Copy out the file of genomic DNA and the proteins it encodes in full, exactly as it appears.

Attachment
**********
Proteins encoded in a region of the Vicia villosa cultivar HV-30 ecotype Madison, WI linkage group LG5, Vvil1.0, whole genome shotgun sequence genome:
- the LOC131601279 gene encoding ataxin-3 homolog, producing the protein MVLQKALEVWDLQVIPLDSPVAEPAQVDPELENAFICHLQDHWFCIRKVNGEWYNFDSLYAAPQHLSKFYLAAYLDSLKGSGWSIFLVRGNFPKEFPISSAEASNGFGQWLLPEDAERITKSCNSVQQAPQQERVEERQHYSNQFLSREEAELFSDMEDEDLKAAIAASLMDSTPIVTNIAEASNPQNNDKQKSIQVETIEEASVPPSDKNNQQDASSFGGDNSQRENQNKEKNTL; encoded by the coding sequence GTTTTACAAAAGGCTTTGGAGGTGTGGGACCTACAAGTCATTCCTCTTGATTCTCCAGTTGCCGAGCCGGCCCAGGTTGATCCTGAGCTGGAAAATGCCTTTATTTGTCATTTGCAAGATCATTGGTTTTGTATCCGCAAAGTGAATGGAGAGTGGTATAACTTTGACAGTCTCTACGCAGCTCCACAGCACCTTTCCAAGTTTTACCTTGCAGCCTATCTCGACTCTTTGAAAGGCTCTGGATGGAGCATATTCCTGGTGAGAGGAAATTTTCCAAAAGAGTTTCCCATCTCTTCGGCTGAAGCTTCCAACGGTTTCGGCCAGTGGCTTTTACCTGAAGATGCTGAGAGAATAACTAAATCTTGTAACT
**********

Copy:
Proteins encoded in a region of the Vicia villosa cultivar HV-30 ecotype Madison, WI linkage group LG5, Vvil1.0, whole genome shotgun sequence genome:
- the LOC131601279 gene encoding ataxin-3 homolog, producing the protein MVLQKALEVWDLQVIPLDSPVAEPAQVDPELENAFICHLQDHWFCIRKVNGEWYNFDSLYAAPQHLSKFYLAAYLDSLKGSGWSIFLVRGNFPKEFPISSAEASNGFGQWLLPEDAERITKSCNSVQQAPQQERVEERQHYSNQFLSREEAELFSDMEDEDLKAAIAASLMDSTPIVTNIAEASNPQNNDKQKSIQVETIEEASVPPSDKNNQQDASSFGGDNSQRENQNKEKNTL; encoded by the coding sequence GTTTTACAAAAGGCTTTGGAGGTGTGGGACCTACAAGTCATTCCTCTTGATTCTCCAGTTGCCGAGCCGGCCCAGGTTGATCCTGAGCTGGAAAATGCCTTTATTTGTCATTTGCAAGATCATTGGTTTTGTATCCGCAAAGTGAATGGAGAGTGGTATAACTTTGACAGTCTCTACGCAGCTCCACAGCACCTTTCCAAGTTTTACCTTGCAGCCTATCTCGACTCTTTGAAAGGCTCTGGATGGAGCATATTCCTGGTGAGAGGAAATTTTCCAAAAGAGTTTCCCATCTCTTCGGCTGAAGCTTCCAACGGTTTCGGCCAGTGGCTTTTACCTGAAGATGCTGAGAGAATAACTAAATCTTGTAACT